Liberian refugees start coming home from Côte d'Ivoire
ZWEDRU, Liberia, Jan. 12 (UNHCR) - With a refreshing drink of cold water in prospect, Agostine Gbaladal, a young Liberian man, sat down in the shade, just inside the border of his native land.
"I can't believe I am finally in my country," he said with emotion, upon returning home after 14 years in exile in Côte d'Ivoire. "I want to conclude my education, Because of the war I interrupted my studies so many times, and now I hope to finish for good and look for a job, which will help me to rebuild my house".
One of 100 Liberian refugees who crossed into Liberia Tuesday on the first UNHCR convoy from Côte d'Ivoire, Agostine lost his father in 1991, when he ran into the bush to escape the civil war that has racked Liberia for most of the last 15 years.
"Welcome home. There is no place like home, and UNHCR is behind you," Jean Paul Habamungu, Field Officer of UNHCR Office in Zwedru, in eastern Liberia, told Agostine and the other returnees
At the beginning of 2004, there were an estimated 340,000 Liberian refugees scattered throughout West Africa. Out of this number, some 6,000 refugees have come home with UNHCR assistance. The refugee agency started facilitating repatriation on October 1, 2004, after peace was largely restored in Liberia. Close to 100,000 Liberians have also made their own way home.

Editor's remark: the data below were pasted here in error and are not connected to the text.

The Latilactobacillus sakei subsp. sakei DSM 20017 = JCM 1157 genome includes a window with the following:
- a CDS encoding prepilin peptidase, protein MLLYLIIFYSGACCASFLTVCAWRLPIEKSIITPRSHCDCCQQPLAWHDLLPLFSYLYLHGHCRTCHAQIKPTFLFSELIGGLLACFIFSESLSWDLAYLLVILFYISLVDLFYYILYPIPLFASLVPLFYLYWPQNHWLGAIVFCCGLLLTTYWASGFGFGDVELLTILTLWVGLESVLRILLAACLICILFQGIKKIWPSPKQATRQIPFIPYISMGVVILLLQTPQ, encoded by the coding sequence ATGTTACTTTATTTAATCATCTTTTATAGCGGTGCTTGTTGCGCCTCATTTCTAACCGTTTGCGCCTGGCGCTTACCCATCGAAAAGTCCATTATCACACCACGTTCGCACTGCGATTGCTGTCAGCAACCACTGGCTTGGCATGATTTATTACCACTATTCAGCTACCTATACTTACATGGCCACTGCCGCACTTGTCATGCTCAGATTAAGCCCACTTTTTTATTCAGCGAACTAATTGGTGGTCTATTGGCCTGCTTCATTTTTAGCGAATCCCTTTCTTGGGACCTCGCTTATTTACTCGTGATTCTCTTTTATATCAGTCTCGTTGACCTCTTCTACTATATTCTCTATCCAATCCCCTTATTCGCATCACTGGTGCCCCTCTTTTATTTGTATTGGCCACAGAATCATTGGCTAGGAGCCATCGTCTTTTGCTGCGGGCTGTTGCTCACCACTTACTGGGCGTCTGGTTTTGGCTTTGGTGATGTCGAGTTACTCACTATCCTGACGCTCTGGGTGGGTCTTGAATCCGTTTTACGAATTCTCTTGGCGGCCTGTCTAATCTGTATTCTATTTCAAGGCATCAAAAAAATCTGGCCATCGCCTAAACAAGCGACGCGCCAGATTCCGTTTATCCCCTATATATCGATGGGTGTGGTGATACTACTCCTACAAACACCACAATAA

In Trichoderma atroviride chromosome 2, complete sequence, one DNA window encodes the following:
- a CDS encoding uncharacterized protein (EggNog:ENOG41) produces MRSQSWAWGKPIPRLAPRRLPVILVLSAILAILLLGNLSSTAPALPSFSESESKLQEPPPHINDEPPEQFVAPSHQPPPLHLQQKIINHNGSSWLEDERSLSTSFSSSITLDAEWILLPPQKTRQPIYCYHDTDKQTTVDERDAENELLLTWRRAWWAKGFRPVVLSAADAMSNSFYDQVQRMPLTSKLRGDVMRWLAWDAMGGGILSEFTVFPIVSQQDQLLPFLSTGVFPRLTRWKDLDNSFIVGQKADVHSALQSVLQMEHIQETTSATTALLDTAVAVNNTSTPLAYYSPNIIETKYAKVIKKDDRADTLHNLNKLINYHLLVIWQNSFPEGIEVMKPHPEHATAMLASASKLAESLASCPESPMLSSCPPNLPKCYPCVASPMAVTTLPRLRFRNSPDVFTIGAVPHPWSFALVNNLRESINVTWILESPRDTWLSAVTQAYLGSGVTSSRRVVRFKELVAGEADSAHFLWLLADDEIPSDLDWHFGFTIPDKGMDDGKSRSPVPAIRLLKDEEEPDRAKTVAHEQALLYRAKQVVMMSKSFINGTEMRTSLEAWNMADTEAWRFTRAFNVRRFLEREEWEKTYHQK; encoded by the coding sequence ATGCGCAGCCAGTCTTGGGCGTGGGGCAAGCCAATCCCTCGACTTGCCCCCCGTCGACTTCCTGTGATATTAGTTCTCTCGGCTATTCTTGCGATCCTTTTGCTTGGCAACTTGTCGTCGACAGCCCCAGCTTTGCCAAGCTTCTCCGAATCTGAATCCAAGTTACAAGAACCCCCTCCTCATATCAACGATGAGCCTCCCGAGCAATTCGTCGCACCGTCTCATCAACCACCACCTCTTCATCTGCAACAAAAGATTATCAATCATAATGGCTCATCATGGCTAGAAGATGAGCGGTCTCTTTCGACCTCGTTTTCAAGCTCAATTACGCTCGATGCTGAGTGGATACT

UNHCR convoys from Côte d'Ivoire to Liberia are expected to run twice a week, bringing home 200 people at a time. Refugees are continuing to come home from Sierra Leone, Guinea, Nigeria and Ghana by air and sea.
Tuesday's convoy left Blolequin and Petit Guiglo villages in Côte d'Ivoire and crossed into Liberia at Bahalai, where UNHCR staff, government officials and other aid workers greeted the returnees.
At the Toe Tower transit centre, 10 km from Bahalai, returnees received the first instalment of a four-month WFP food ration, money to get to their home community, and commodities to help survive their first months at home and rebuild their lives.
The returnees were headed for Grand Gedeh and Montserrado counties, areas that not among the six Liberian counties that have so far been declared safe for return by the Liberian government.
However, the returnees say they will feel safer there than in the unrest in Côte d'Ivoire, a country split in two in 2002 by an armed rebellion. UNHCR has a responsibility to assist refugees even if they insist on returning to areas designated as unsafe.
Suzy Zarr, a 34-year-old refugee, was thrilled to come home, despite injuries sustained during the rebel attacks on the Liberian capital, Monrovia, that forced her to flee.
"I was holding my baby in my arms, when rockets began to fall around," she recalled upon her return home. "The sound was deafening and there were blood and cries all around me. But I bless God that I am alive, since others hit in the rocket blasts did not survive to see this day" of homecoming.
Meanwhile, Agostine now wants to be an "ambassador" to his Liberian compatriots still living in Côte d'Ivoire. "I want to tell my fellow Liberians: Come back and all together we can build a new nation."
By Francesca Fontanini in Zwedru, Liberia